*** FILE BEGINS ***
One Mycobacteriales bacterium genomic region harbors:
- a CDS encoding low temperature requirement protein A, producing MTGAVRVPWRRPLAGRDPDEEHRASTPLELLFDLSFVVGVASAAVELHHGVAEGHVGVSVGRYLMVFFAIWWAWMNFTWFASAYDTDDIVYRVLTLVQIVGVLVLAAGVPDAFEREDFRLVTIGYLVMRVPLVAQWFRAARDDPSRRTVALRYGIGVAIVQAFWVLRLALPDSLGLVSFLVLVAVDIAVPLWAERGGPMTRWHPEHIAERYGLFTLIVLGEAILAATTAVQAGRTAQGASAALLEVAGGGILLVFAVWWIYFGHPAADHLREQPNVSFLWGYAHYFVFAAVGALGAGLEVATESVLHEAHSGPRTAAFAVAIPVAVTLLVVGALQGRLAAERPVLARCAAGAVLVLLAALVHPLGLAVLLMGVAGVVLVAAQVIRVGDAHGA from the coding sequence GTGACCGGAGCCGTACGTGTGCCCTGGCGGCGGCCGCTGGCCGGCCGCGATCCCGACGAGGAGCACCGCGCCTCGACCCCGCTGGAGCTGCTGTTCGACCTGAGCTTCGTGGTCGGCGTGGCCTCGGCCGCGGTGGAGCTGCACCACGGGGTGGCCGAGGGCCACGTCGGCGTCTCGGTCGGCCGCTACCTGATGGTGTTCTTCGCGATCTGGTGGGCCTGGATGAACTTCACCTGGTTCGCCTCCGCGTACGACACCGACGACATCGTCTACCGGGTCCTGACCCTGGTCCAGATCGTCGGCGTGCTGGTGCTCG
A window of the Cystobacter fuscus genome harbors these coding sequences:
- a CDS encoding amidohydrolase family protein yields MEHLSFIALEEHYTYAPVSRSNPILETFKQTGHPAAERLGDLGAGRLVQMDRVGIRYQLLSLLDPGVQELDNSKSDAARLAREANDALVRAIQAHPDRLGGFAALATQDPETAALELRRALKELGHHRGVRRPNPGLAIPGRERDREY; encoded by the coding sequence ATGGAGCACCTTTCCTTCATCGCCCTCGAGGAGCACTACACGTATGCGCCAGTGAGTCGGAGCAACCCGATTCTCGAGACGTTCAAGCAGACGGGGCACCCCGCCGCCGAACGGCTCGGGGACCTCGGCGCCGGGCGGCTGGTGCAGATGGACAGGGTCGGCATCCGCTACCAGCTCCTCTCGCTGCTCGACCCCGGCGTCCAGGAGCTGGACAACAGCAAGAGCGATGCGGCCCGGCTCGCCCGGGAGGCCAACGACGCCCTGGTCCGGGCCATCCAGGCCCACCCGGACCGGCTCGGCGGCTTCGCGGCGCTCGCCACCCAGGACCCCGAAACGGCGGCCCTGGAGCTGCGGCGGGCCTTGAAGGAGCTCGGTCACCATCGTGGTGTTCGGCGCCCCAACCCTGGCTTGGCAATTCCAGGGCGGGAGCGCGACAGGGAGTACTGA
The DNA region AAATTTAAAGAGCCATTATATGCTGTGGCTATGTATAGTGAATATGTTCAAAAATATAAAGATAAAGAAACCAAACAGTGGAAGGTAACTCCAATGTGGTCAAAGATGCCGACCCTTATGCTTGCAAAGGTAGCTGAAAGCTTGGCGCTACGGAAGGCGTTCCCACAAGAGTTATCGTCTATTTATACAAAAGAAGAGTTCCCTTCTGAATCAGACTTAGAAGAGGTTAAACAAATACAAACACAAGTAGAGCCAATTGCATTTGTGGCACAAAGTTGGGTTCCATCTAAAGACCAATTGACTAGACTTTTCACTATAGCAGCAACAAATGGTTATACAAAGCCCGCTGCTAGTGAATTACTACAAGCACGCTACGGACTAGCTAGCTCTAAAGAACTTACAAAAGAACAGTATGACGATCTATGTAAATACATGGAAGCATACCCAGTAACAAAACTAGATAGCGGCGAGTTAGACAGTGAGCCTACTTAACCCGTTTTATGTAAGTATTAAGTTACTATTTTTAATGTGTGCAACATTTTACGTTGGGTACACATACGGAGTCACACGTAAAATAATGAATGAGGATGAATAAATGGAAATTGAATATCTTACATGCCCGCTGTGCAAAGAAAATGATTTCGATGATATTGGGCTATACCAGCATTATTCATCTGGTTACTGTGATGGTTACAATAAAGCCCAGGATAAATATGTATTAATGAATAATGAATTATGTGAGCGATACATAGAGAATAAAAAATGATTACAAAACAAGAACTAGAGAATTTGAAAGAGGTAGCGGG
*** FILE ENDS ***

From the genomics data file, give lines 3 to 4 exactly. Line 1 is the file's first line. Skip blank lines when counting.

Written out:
A window of the Cystobacter fuscus genome harbors these coding sequences:
- a CDS encoding amidohydrolase family protein yields MEHLSFIALEEHYTYAPVSRSNPILETFKQTGHPAAERLGDLGAGRLVQMDRVGIRYQLLSLLDPGVQELDNSKSDAARLAREANDALVRAIQAHPDRLGGFAALATQDPETAALELRRALKELGHHRGVRRPNPGLAIPGRERDREY; encoded by the coding sequence ATGGAGCACCTTTCCTTCATCGCCCTCGAGGAGCACTACACGTATGCGCCAGTGAGTCGGAGCAACCCGATTCTCGAGACGTTCAAGCAGACGGGGCACCCCGCCGCCGAACGGCTCGGGGACCTCGGCGCCGGGCGGCTGGTGCAGATGGACAGGGTCGGCATCCGCTACCAGCTCCTCTCGCTGCTCGACCCCGGCGTCCAGGAGCTGGACAACAGCAAGAGCGATGCGGCCCGGCTCGCCCGGGAGGCCAACGACGCCCTGGTCCGGGCCATCCAGGCCCACCCGGACCGGCTCGGCGGCTTCGCGGCGCTCGCCACCCAGGACCCCGAAACGGCGGCCCTGGAGCTGCGGCGGGCCTTGAAGGAGCTCGGTCACCATCGTGGTGTTCGGCGCCCCAACCCTGGCTTGGCAATTCCAGGGCGGGAGCGCGACAGGGAGTACTGA